Trends in Inequalities in Mortality Amenable To Health Care In 17 European Countries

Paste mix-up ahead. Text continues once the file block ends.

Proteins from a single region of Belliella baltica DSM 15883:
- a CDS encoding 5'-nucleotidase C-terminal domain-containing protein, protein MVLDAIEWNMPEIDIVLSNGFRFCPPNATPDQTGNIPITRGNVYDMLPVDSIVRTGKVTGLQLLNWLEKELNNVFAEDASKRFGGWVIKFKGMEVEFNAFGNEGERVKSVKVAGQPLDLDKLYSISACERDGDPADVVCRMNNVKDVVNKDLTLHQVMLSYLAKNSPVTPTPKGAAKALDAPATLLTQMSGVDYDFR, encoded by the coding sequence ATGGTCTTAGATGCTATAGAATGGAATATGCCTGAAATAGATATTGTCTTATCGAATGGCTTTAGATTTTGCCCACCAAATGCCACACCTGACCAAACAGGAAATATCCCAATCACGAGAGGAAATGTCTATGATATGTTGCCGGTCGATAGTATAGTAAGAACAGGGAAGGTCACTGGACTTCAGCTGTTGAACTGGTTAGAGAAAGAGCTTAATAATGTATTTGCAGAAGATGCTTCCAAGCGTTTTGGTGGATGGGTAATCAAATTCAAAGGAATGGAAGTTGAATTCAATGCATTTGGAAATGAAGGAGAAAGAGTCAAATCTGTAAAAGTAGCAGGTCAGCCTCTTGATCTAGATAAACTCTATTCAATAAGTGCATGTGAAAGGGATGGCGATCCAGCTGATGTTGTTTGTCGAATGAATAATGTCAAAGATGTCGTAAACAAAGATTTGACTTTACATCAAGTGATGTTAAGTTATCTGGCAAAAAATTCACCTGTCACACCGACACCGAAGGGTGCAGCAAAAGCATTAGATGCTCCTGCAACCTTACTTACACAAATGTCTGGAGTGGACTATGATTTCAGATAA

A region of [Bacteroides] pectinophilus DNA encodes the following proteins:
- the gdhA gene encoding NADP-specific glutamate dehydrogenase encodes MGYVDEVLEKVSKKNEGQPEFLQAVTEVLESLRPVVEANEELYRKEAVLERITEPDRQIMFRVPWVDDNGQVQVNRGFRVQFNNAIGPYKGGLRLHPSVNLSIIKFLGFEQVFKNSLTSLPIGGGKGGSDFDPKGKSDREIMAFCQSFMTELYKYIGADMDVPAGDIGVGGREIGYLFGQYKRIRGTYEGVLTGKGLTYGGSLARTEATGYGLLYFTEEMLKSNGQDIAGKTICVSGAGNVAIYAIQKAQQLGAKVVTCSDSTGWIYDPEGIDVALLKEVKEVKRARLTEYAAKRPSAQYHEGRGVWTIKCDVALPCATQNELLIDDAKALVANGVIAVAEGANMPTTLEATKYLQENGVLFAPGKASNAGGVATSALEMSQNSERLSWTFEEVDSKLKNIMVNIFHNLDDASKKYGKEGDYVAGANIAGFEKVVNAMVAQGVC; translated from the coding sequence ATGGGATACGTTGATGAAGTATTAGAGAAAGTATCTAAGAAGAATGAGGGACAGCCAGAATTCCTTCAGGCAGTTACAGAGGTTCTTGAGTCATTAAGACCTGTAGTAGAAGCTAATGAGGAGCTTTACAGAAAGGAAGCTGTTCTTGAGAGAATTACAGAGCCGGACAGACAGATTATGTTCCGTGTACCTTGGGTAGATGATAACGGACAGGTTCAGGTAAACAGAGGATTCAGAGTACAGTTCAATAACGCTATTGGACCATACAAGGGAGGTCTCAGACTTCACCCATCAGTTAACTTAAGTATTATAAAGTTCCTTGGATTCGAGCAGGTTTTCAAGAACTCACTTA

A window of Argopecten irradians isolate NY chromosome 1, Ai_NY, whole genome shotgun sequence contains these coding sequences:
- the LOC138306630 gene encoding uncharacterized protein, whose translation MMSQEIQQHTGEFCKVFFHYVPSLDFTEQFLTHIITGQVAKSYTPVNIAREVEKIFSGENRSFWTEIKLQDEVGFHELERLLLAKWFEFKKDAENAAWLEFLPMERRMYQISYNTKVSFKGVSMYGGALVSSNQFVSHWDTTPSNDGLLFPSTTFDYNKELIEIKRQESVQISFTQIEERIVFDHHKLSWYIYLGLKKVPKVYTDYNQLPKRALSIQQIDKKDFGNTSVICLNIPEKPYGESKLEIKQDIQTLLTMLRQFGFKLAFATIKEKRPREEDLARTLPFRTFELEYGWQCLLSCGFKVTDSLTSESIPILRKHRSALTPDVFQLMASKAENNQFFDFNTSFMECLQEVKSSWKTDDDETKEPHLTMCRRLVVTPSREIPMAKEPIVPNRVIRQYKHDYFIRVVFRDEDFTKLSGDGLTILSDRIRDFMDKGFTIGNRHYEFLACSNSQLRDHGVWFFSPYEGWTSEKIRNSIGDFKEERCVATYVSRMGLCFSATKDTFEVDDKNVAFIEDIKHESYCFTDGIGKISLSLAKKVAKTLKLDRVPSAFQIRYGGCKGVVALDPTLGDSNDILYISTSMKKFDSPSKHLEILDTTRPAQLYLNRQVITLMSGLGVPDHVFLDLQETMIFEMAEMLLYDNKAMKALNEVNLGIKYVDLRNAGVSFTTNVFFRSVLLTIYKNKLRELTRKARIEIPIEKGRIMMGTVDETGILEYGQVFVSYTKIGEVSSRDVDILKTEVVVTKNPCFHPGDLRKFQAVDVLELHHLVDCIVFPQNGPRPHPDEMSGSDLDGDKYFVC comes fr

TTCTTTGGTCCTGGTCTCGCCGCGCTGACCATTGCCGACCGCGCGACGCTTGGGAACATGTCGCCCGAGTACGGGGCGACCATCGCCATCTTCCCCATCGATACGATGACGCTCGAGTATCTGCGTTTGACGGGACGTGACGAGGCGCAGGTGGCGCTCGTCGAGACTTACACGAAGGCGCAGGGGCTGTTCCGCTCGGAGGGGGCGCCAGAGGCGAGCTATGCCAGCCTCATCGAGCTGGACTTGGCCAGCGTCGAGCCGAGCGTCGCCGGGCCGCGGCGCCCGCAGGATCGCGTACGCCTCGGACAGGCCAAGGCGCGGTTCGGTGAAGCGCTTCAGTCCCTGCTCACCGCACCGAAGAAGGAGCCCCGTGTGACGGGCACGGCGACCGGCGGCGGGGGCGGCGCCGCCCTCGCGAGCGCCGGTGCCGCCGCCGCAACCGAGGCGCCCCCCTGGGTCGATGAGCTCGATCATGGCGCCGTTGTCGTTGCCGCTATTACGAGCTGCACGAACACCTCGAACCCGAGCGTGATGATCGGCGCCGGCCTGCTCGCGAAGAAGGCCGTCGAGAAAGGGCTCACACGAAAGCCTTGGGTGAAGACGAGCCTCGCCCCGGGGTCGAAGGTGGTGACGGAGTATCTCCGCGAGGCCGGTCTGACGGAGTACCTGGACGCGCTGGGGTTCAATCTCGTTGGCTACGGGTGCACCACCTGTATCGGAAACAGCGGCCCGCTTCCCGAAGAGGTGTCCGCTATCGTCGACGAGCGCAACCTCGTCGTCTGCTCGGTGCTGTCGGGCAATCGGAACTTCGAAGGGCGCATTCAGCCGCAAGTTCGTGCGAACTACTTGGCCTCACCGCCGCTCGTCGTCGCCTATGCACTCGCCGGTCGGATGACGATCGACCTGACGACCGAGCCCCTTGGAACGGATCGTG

Little is known about the effectiveness of health care in reducing inequalities in health. We assessed trends in inequalities in mortality from conditions amenable to health care in seventeen European countries in the period 1980–2010 and used models that included country fixed effects to study the determinants of these trends. Our findings show remarkable declines over the study period in amenable mortality among people with a low level of education. We also found stable absolute inequalities in amenable mortality over time between people with low and high levels of education, but widening relative inequalities. Higher health care expenditure was associated with lower mortality from amenable causes, but not from nonamenable causes. The effect of health care expenditure on amenable mortality was equally strong, in relative terms, among people with low levels of education and those with high levels. As a result, higher health care expenditure was associated with a narrowing of absolute inequalities in amenable mortality. Our findings suggest that in the European context, more generous health care funding provides some protection against inequalities in amenable mortality.